The worlds of archaeology and art have just grown even more exciting with the recent announcement that Kimberley Aboriginal art found in northwestern Australia may actually date from the last Ice Age, as new evidence suggests that the rock art is 16,000 years old. After originally being discovered, the estimated time frame for the creation of these paintings was deemed to be roughly around 10,000 years of age, but with this week's news, the Kimberely Aboriginal art is now on par with much of the early rock and cave art that has been discovered throughout Europe.
When scientists were first examining the Aboriginal paintings, they were dismayed to find that using Uranium Series dating wasn't fruitful in yielding results because of contamination. Similarly, carbon dating also failed to date the rock art. The University of New England's June Ross has said that it is "very difficult" to date rock art, and it is clear that the team working on the Kimberley Aboriginal art needed to be very creative in order to date the rocks. What the team did next shows just how sheer determination can yield extremely fruitful results.
As reported through SBS Australia, fossilized mud wasp nests found on top of the Kimberley Aboriginal rock art were used as these were the only type of material the team found that would actually stick to rock surfaces and could be used. They then used something called optically-stimulated luminescence, also known as OSL, in order to date the wasp nests. Since the wasps were once busy collecting sand from riverbeds, the OSL technique was able to pinpoint the very last time that the sand had been exposed to light of the sun.
Macquarie University's Dr. Kira Westaway explained that this method of dating would elicit a bare minimum estimation of the age of the rock art.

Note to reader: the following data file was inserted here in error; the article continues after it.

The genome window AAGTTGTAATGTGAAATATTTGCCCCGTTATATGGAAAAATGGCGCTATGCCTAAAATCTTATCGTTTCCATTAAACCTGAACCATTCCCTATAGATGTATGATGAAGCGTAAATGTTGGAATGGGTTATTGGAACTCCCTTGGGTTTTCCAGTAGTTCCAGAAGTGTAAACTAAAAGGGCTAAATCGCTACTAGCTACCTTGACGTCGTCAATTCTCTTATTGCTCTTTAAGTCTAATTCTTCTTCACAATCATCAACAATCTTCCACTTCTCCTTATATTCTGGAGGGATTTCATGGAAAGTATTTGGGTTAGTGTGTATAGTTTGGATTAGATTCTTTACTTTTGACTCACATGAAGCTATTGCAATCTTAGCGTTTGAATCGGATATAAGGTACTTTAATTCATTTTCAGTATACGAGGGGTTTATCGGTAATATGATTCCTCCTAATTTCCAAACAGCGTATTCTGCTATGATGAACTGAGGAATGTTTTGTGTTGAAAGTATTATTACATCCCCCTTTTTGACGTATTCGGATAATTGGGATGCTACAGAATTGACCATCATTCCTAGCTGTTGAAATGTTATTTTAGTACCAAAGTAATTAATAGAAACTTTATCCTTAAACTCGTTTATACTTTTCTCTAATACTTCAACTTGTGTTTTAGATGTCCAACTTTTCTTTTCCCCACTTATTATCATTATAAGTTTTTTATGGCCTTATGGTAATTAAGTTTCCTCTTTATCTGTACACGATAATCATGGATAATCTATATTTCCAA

"We don't know how long it was between the time the painting was painted and the time the wasps came along, but a wasp very conveniently built this little time capsule on top of this painting, and they built that 16,000 years ago."Australian Network News has reported that members of the Kimberley Aboriginal community helped with the investigation and would have been there to answer questions, as well as to help preserve the rock art and make sure that nothing was damaged. This is crucial as many cave paintings in Europe have been damaged by too many visitors.
"They were there when we did the sampling, to make sure that they were happy, that the art wasn't being damaged. We were very careful to make sure that their wishes and their opinions were heard, so that we worked together as a team – which was really important to us."If the wasp nest hovering over the Kimberley Aboriginal art is 16,000 years old, it is certainly possible the paintings could be much older than that. As an example, the Paleolithic cave paintings in Lascaux, France, are thought to be 20,000 years old. Who is to say that the Kimberley paintings aren't from the Paleolithic era also?
One thing is for certain, and that is that this newly dated Aboriginal art is sure to bring curious people flocking from all over the world to Kimberley, Australia. Cathy Goonack of the Winun Ngari Aboriginal Corporation thinks that this is a "good science story" and that people will be very interested in not just seeing these breathtaking paintings in person, but also listening to the stories of the descendants of those who created them. These descendants, however, are very matter of fact about the paintings.
"They're not really bothered by how old the art is. For them, everything is in the Dreamtime, so it's a part of their culture and ancestry and the art is very very important to them, but the actual age doesn't concern them so much."As with all art everywhere, perhaps it is the spirit of creation that matters the most rather than the time in which the art was created. But the fact still remains that this Kimberley Aboriginal art is a very exciting new discovery for the world.
[Featured Image by Pics by Nick/Shutterstock]